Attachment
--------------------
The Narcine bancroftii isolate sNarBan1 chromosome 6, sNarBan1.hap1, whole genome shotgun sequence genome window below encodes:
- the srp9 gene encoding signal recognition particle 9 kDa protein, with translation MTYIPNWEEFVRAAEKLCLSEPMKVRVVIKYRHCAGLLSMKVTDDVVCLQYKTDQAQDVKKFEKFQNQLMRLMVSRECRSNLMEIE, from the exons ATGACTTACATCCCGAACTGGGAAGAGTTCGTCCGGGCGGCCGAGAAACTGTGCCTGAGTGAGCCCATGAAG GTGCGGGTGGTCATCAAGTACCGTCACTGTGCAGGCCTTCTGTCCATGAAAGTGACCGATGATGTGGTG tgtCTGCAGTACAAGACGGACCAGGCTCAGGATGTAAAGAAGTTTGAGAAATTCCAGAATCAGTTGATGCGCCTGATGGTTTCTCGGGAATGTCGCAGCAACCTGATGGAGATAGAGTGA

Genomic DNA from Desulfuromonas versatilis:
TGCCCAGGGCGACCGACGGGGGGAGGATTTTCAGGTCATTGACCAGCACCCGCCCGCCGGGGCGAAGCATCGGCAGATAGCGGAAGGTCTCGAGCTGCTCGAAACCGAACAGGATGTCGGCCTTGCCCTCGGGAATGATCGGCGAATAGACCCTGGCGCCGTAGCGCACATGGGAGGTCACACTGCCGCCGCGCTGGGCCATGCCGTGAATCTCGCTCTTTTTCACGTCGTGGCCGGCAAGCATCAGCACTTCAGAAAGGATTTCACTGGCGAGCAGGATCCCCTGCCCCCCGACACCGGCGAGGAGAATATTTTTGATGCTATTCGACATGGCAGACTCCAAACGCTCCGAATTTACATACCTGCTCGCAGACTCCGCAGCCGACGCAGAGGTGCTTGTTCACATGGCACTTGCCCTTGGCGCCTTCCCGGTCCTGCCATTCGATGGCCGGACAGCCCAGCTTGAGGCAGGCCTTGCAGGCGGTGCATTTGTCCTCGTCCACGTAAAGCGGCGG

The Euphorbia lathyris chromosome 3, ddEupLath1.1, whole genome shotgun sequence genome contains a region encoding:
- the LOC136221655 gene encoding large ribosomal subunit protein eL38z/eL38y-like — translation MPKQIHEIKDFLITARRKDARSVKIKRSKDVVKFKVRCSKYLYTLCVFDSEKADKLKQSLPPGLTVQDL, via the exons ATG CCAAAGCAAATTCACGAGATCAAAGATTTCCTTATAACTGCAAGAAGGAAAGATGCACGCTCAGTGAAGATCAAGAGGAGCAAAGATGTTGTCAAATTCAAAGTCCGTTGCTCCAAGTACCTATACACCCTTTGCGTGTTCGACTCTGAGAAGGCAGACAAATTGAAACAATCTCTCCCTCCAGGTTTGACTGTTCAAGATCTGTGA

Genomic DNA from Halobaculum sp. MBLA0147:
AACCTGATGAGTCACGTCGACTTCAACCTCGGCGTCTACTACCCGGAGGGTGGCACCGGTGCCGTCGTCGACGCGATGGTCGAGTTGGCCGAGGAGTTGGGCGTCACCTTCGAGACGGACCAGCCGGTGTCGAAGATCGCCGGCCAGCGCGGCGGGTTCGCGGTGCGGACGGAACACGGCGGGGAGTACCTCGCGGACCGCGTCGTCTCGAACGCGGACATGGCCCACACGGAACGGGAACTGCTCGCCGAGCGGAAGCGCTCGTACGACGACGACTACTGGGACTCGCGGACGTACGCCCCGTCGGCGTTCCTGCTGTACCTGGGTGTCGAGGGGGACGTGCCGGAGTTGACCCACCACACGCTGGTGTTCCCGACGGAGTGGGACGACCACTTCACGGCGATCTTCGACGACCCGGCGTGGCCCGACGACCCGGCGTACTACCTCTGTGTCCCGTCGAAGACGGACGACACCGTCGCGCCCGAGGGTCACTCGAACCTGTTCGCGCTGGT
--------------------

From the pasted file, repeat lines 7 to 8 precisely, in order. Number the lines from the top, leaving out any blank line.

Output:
Genomic DNA from Halobaculum sp. MBLA0147:
AACCTGATGAGTCACGTCGACTTCAACCTCGGCGTCTACTACCCGGAGGGTGGCACCGGTGCCGTCGTCGACGCGATGGTCGAGTTGGCCGAGGAGTTGGGCGTCACCTTCGAGACGGACCAGCCGGTGTCGAAGATCGCCGGCCAGCGCGGCGGGTTCGCGGTGCGGACGGAACACGGCGGGGAGTACCTCGCGGACCGCGTCGTCTCGAACGCGGACATGGCCCACACGGAACGGGAACTGCTCGCCGAGCGGAAGCGCTCGTACGACGACGACTACTGGGACTCGCGGACGTACGCCCCGTCGGCGTTCCTGCTGTACCTGGGTGTCGAGGGGGACGTGCCGGAGTTGACCCACCACACGCTGGTGTTCCCGACGGAGTGGGACGACCACTTCACGGCGATCTTCGACGACCCGGCGTGGCCCGACGACCCGGCGTACTACCTCTGTGTCCCGTCGAAGACGGACGACACCGTCGCGCCCGAGGGTCACTCGAACCTGTTCGCGCTGGT